The Road to Guantanamo, Michael Winterbottom (2006)

It’s cliche to say so, but no less true for that: Everyone in America and Britain should see this movie. Through documentary interviews and dramatic re-creations it tells the story of the Tipton Three, and their horrific experiences, straight out of Kafka, in the custody of American forces. American and British intelligence forces, after the invasion of Afghanistan, were — justifiably — crazed with desire to glean useful, life-saving intelligence from any prisoners that even looked like they might know something. But that desire has clearly overwhelmed reason, as detainees like the Tipton Three have been accused, tortured, and interrogated for months upon months, even after it had become quite clear that there was no intelligence to be gleaned, because these guys were just stupid kids who’d wound up in the wrong place at the wrong time.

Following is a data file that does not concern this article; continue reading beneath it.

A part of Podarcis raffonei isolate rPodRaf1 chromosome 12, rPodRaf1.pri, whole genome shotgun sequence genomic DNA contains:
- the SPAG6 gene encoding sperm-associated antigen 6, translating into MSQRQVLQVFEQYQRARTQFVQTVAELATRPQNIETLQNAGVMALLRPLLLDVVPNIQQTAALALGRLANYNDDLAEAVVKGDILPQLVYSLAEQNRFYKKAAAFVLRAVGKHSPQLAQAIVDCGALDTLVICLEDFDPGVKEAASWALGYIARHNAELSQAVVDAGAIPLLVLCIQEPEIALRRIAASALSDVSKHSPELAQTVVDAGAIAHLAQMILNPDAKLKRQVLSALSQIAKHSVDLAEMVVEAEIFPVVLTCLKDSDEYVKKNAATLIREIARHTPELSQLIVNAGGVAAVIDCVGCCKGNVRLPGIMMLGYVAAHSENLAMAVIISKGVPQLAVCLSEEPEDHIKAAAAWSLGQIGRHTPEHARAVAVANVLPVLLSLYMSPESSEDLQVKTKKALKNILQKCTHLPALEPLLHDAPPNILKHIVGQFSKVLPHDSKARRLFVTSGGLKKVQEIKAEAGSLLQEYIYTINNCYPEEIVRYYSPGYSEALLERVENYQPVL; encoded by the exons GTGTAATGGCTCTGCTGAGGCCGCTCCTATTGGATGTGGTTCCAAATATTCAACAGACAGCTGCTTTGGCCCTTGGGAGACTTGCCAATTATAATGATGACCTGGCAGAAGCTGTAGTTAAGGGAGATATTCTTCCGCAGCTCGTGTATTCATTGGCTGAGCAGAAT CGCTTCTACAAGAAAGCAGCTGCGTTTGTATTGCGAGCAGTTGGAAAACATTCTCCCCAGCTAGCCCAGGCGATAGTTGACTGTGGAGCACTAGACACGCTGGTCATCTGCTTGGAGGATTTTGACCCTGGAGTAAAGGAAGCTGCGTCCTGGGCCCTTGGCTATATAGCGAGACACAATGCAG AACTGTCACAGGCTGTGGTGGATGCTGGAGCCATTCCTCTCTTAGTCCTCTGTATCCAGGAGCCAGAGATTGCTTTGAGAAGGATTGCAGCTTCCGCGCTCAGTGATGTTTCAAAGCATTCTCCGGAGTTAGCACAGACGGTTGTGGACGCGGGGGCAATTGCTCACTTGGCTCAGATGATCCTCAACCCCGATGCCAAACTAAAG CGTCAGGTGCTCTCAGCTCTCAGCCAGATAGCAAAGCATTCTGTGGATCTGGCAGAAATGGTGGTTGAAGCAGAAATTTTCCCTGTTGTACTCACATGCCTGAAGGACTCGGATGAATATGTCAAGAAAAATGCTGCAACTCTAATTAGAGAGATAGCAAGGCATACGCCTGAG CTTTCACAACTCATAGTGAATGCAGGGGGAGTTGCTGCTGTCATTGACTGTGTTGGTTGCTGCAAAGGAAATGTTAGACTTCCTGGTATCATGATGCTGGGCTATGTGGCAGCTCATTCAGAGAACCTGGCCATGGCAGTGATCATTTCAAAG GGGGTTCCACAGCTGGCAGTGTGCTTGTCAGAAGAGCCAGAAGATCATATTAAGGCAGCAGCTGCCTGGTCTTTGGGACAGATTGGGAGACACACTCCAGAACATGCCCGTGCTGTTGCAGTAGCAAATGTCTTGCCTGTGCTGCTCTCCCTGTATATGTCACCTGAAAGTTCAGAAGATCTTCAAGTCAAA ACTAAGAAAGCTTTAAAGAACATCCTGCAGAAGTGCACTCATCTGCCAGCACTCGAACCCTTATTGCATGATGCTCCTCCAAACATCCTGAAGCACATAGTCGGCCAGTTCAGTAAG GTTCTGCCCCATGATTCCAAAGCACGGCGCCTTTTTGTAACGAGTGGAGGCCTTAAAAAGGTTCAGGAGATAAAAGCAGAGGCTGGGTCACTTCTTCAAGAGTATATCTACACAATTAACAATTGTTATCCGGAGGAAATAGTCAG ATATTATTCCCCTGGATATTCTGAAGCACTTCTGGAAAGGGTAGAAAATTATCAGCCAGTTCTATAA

I am not a pacifist or a bleeding heart. Given the opportunity to pull out Ratko Mladić‘s fingernails with a pair of pliers, I would be sorely tempted. What brings tears to my eyes watching this film is the profound insanity of Western interrogators who have no idea what they’re looking for and no idea who they’re talking to, and so become so frustrated by their own incapacity to make any sense out of the world that they lash out and torture people just in case they might be guilty of something. I pity the prisoners at Guantamamo. I pity their captors, too, who by now — it has been five years — must either know that there’s nothing further to be gained by the continued detention without charges of these men, or have gone insane.

People love to bash Winterbottom for his manipulative way of blurring the lines between documentary, commentary, and fictionalization. I’m unmoved by these arguments. His films in this vein (In This World is another brilliant one) use local lies to tell global truths, as all great examples of representational art do. Plus it just seems incredibly pissy to me to complain about a director who’s interested in putting before our eyes the kinds of stories that no one else ever brings to the cineplex. Go string up the fat, stupid, lazy bastard who made Gigli instead.

The best source I know for clear and unbiased information on the detainment camps at Guantanamo Bay is here.

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